Conan | ‘Monnos’
Everything about this recording is simply massive sounding.
At it’s most basic – just imagine the sound of that spaced-out giant on the cover jumping up and down on your head for about forty minutes or so. You won’t be far off.
Indeed, an almost visual wall of sound assails the listener for the duration of the Liverpudlian Doom trio’s debut album, which comes our way courtesy of Dutch label Burning World Records.
Coming off the back of their well-received split with Belfast’s Slomatics, Conan offer up a collection of rock-solid tracks that delve into the deepest depths of warm tone.
It only takes only listen to suggest group seem have unlocked a guitar sound that is about as hefty as there’s every been. The crunch of opener ‘Hawk as Weapon’ has an almost vibrating effect on the human skull.
It’s the fine little touches everywhere that speak as to how well the group know their craft. Every song flows easily, and there’s no moments of lethargy that can often plague this atonal style. Simplistic use of layered, disembodied vocals work very well in the mix, not distracting from the instrumental battering that’s going on.
Take for example, the thunder of double bass on ‘Grim Tormentor’. The impact of this most elemental of metal instrumentation is nothing but primal.
It’s the sound of drums on the battlefield, the clattering of a chariot and the beating of a heart in combat – all echoed through the primal pulse of some monstrous amp.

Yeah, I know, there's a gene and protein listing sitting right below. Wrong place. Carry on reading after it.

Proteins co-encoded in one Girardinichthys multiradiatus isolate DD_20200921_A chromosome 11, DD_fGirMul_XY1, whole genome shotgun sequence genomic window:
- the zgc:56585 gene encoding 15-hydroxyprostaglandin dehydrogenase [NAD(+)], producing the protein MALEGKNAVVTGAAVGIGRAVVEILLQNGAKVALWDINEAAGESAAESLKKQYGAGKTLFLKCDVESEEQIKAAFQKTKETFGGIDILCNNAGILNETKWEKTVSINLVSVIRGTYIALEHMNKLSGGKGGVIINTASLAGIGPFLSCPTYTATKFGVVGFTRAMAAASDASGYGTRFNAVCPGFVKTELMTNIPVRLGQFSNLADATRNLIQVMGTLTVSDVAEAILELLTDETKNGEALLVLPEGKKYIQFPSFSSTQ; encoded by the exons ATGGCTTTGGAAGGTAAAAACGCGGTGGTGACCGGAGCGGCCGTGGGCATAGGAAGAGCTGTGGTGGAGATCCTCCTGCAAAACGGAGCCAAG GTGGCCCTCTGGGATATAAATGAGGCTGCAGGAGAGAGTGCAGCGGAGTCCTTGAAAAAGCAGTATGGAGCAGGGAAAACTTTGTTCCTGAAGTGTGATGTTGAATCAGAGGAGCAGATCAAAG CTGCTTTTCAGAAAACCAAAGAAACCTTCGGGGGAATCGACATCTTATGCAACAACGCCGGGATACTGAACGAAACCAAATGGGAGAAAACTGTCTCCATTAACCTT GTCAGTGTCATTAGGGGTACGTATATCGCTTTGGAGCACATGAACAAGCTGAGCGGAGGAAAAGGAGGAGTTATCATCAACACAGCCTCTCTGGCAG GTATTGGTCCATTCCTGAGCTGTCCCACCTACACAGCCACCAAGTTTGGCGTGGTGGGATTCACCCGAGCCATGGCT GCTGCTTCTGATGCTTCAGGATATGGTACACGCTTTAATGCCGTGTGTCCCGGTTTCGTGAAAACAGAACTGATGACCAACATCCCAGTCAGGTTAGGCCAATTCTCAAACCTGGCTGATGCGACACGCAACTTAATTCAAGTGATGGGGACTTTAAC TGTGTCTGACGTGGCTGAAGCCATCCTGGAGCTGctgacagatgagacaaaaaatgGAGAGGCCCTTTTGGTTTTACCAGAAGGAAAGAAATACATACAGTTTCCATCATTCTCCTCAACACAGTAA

Things are broken up nicely by the stark openness of ‘Golden Axe’, which reminds slightly of more recent Earth. Soon were right back into the sludge though, with ‘Headless Hunter’ dropping both the pace and some grinding chord progressions. Some rock solid drumming here adds so much to proceedings.
The group know not to prolong the assault too much, so we’re left with a relatively short album. Indeed that’s a philosophy that’s evident throughout – as the properly atavistic moments of caveman violence are well dispersed and short lived. It draws the hand to the replay button all to easily.
Almost reaching nine minutes, the closer, ‘Invincible Throne’, works perfectly.
It’s a slow one, with a prolonged, insistent riff landing on the listener with merciless weight. It’s as good as any showcase of how to write a Doom song that’s highly listenable without ever getting repetitive.
There can be little doubt that Conan have produced a fine article here, and those who’ve witnessed them live can attest to their power.
This is a record that also passes the cycling test, producing enough adrenaline to have yours truly shouting bloody murder at ignorant taxi drivers in Dublin city centre when really he should just turn the other cheek. But then, confrontation was always Conan’s way.
They channel his power just fine.
4.2 / 5 – Lorcan Archer – 19/04/12